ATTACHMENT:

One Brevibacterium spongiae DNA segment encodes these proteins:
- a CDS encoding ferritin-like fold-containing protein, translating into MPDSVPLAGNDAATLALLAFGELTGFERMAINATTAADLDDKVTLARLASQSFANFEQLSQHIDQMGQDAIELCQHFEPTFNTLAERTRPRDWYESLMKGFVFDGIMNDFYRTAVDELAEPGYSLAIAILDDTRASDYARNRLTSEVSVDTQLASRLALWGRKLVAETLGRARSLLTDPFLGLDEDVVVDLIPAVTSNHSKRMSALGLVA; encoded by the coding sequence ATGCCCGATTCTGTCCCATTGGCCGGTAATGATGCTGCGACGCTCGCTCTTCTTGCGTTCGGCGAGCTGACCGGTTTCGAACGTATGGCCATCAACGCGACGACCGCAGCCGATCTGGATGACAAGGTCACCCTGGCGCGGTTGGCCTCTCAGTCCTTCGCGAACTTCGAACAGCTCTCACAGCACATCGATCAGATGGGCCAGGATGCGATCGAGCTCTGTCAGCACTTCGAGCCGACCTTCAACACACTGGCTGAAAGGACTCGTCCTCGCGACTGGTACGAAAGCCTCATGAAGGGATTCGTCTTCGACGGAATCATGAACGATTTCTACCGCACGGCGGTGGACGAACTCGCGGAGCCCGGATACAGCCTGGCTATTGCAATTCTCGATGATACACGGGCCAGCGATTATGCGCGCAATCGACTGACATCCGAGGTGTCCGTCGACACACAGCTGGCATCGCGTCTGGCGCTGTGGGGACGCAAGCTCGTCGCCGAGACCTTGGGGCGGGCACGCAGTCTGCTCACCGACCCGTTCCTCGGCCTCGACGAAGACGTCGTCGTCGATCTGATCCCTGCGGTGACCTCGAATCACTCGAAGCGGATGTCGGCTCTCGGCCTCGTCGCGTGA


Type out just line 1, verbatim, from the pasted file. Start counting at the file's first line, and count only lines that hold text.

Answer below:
One Brevibacterium spongiae DNA segment encodes these proteins: